Argentina: Sovereign Litigation In Latin America: Top Five Issues To Think Of When Doing Business With A Latin American Country

"We are in the soup" exclaimed, federal judge Thomas Griesa, referring to Argentina allegedly defaulting on its sovereign bonds. And so we are.

According to bondholders, on July 30 of 2014, Argentina defaulted on its sovereign debt for the eighth time in its history. That a developing nation is accused of defaulting on its international debt might not warrant legal headlines, but in this case the "soup" was precipitated by a court order from Judge Griesa, of the Southern District of New York. Judge Griesa is presiding over litigation brought by Argentina's "hold-out" bondholders, including hedge funds who refused to restructure their bonds after Argentina's previous bond default in 2001, and chose instead to pursue judicial relief.

The hold-outs' litigation against Argentina is but the latest prominent example of how Latin American countries and the companies that do business with them can become embroiled in international commercial litigation and arbitration—often involving considerable time and expense that were not factored into underlying business decisions. Judicial actions involving a Latin American country can arise from many international business activities:

  • privatizations and initial public offerings;
  • sovereign bond issues;
  • debt restructurings;
  • construction projects;
  • international trade issues;
  • project finance and infrastructure development; and
  • public-private partnerships.

Despite the wide variety of ways in which businesses and Latin American countries can become involved in international litigation, there are several common questions every company, business owner or counsel advising such companies should evaluate prior to doing business with a Latin American country. Latin American governments doing business with foreign companies should also consider these factors.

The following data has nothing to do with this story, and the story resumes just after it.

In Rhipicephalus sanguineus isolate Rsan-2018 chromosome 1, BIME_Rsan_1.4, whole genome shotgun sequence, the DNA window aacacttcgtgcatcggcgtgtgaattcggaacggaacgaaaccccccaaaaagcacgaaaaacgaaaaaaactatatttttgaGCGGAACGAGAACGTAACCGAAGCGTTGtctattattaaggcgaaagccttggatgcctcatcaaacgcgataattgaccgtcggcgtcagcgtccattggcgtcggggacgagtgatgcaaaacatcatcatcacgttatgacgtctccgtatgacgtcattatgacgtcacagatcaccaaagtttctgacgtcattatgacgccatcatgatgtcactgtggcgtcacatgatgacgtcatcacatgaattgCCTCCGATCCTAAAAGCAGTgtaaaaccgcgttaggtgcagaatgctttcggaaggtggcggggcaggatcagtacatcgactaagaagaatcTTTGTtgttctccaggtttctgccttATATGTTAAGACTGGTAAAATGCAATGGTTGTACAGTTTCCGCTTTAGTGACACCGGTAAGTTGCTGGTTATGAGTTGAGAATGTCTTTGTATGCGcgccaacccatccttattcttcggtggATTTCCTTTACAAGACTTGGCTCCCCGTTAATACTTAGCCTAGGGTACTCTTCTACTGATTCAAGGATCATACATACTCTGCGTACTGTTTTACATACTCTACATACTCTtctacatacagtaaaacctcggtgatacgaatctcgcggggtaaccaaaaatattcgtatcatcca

Can a Private Party Sue a Foreign Sovereign in U.S. Court?

If a U.S. forum is available, it is often, but not always preferable for a U.S. party. However, there are certain gateway issues that a claimant must consider before filing suit in the U.S. To proceed with a lawsuit against a Latin American country in the U.S., the claimant must comply with the Foreign Sovereign Immunities Act ("FSIA"), which provides the sole basis to sue a foreign sovereign in the U.S. Generally, if a foreign defendant qualifies as a "foreign state" under the FSIA, the Act provides that it shall be immune to suit in any U.S. Court—federal or state—unless a statutory exception to immunity applies. The most common exceptions are: (i) when the sovereign waives immunity or agrees to submit a dispute to arbitration, (ii) engages in a commercial activity and the lawsuit arises from such activity, (iii) commits a tort in the United States; or (iv) expropriates property in violation of international law.

Perhaps the most important exception to the FSIA is the commercial activity exception. To determine whether a sovereign's activities are commercial, and thus subject to litigation in the U.S., the FSIA requires courts to look to the nature of the act itself, rather than the purpose for which the sovereign is engaged in the act. The commercial activity itself may occur in the United States or somewhere else, but if the commercial activity occurs outside the United States, it must have a direct effect on the United States.

What if the Fight Has to Take Place On Foreign Sovereign Turf?

Sometimes, a U.S. forum is not available (e.g., as a result of a forum selection clause), or it might make sense to litigate overseas (e.g., the substantive law is favorable or witnesses are more accessible). Historically, parts of Latin America have sometimes been perceived as hostile environments for foreign parties to engage in international dispute resolution due to purportedly unreliable courts, lax evidentiary standards, the difficulty of enforcing judgments, and the perception of corruption in the adjudicating tribunal. Although many Latin American countries have ratified international conventions on international arbitration and judicial assistance, there has been a backlash in countries such as Venezuela and Bolivia.